"Positivism" is a philosophical approach in social science which argues that empirical knowledge is the only valid form of knowledge. ("Empirical" means things which can be experienced or observed). Positivist sociologists believe that the social world is essentially the same as the physical world and therefore, the methods of the physical sciences should be used to study society. In other words, in order for sociology to be a "science" (or sociology to be "the science of society"), sociologists should adopt the research methods and approach of the sciences.

What this means is that positivist sociologists believe that subjective matter and value judgments should be avoided so as to have "value free" research. In other words, positivists believe that it is possible to separate facts ("what is") from values ("what ought to be"). (Whereas Marxist sociologists believe that value-free social research is not possible). For example, positivists would avoid issues such as "social justice", "truth" etc. which all involve value judgments. When positivists study controversial topics like abortion, they would just concentrate on the facts e.g. what is the rate of abortion, which groups of women are more likely to undergo abortions and avoid discussing whether easy access to abortion is a positive thing or a negative thing. Positivists favour quantitative research methods, e.g., they like to use survey research to collect data which would later be analysed using computers. Positivists also like to use statistical or mathematical models in their research.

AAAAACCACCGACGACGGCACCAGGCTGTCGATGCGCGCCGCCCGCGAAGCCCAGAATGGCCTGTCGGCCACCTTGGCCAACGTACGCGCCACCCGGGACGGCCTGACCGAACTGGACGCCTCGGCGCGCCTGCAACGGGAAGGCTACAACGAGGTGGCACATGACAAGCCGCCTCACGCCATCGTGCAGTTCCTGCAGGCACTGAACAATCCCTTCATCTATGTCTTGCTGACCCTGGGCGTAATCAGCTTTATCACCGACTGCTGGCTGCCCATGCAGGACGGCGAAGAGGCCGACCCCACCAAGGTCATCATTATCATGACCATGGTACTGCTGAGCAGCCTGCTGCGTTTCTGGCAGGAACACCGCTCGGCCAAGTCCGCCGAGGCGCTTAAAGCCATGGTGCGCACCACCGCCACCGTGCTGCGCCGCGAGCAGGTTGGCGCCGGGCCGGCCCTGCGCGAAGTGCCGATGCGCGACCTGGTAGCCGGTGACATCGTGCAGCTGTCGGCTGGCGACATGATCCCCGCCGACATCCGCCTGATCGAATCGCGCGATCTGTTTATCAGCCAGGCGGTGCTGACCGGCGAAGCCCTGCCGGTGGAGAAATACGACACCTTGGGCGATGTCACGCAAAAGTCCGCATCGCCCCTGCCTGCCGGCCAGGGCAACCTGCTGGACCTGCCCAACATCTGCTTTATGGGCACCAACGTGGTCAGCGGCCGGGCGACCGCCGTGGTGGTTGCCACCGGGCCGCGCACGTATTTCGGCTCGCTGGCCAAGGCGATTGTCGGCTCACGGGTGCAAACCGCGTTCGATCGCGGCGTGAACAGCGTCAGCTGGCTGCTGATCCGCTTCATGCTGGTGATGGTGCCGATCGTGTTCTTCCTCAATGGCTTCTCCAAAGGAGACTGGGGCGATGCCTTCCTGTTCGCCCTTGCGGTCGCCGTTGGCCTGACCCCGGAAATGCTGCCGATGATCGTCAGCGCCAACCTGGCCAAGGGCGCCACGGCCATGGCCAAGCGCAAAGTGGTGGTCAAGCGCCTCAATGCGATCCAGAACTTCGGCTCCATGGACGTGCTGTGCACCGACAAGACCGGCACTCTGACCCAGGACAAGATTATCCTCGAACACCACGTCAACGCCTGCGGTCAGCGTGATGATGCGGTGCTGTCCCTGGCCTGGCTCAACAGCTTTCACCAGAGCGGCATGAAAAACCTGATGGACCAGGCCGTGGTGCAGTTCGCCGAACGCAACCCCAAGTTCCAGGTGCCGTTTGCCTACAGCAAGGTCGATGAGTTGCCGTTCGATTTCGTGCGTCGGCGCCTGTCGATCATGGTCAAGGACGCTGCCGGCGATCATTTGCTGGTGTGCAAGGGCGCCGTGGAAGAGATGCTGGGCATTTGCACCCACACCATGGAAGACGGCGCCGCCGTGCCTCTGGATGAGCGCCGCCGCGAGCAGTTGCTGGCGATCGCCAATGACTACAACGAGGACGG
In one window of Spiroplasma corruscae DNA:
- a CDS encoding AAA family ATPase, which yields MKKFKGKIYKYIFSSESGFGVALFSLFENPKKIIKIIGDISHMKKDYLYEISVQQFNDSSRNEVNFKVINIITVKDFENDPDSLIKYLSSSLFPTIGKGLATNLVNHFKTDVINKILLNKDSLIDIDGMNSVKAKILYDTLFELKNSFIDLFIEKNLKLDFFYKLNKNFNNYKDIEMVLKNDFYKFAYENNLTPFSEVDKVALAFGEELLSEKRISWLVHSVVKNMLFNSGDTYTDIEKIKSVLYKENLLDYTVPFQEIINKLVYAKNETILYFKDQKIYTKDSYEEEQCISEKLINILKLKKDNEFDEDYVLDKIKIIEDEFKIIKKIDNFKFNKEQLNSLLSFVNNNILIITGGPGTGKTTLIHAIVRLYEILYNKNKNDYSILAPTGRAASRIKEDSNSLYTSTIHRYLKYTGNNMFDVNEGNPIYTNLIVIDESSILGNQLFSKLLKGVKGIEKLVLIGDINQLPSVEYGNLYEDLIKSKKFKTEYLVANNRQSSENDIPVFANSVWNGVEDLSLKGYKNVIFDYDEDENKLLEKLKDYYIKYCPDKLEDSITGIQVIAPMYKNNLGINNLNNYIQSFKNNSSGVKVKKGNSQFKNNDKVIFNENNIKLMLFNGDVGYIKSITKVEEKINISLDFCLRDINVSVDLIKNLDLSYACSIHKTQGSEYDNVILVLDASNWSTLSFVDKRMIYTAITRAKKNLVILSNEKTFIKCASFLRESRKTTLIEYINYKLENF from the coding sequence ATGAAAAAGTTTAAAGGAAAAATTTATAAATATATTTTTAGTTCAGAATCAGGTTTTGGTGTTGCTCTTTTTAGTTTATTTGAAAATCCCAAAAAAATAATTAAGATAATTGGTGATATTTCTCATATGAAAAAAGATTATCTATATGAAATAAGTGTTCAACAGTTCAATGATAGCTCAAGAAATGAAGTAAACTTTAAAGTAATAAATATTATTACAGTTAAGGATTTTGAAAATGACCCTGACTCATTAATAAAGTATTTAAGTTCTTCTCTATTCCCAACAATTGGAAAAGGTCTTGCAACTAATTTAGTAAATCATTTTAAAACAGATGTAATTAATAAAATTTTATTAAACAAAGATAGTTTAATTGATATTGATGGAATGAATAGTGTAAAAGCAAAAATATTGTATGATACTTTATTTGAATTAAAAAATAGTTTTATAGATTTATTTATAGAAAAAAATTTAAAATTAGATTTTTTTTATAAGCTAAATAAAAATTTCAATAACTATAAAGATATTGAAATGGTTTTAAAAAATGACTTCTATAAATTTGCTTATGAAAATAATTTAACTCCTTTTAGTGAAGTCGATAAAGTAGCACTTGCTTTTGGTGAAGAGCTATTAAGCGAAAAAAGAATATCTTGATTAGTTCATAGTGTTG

Early positivists such as August Comte believed in the existence of "laws" of social behaviour and that "laws" of social change could be discovered. Modern positivists continue to search for cause-and-effect relationships and law-like relationships when studying social phenomena. In economics, there are the "laws" of supply and demand. In sociology, there is the relationship between increasing educational achievement of women leading to greater labour force participation by women, delayed marriage and childbearing, women having fewer children etc.


Sociologists who belong to the Anti-Positivist or Interpretivist school of thought are highly critical of positivism. They believe that social phenomena are NOT essentially the same as physical phenomena. For example, human behaviour is guided by norms and values which can change over time whereas physical objects are subjected to physical laws which do not change. What is considered "appropriate behaviour" for Malaysian women today is often very different from what was considered appropriate behaviour one or two generations ago. Also, different societies can have very different definitions of appropriate female behaviour at the same period in time. On the other hand, physical laws never change. The laws of gravity are the same a thousand years ago and they will be the same a thousand years from today.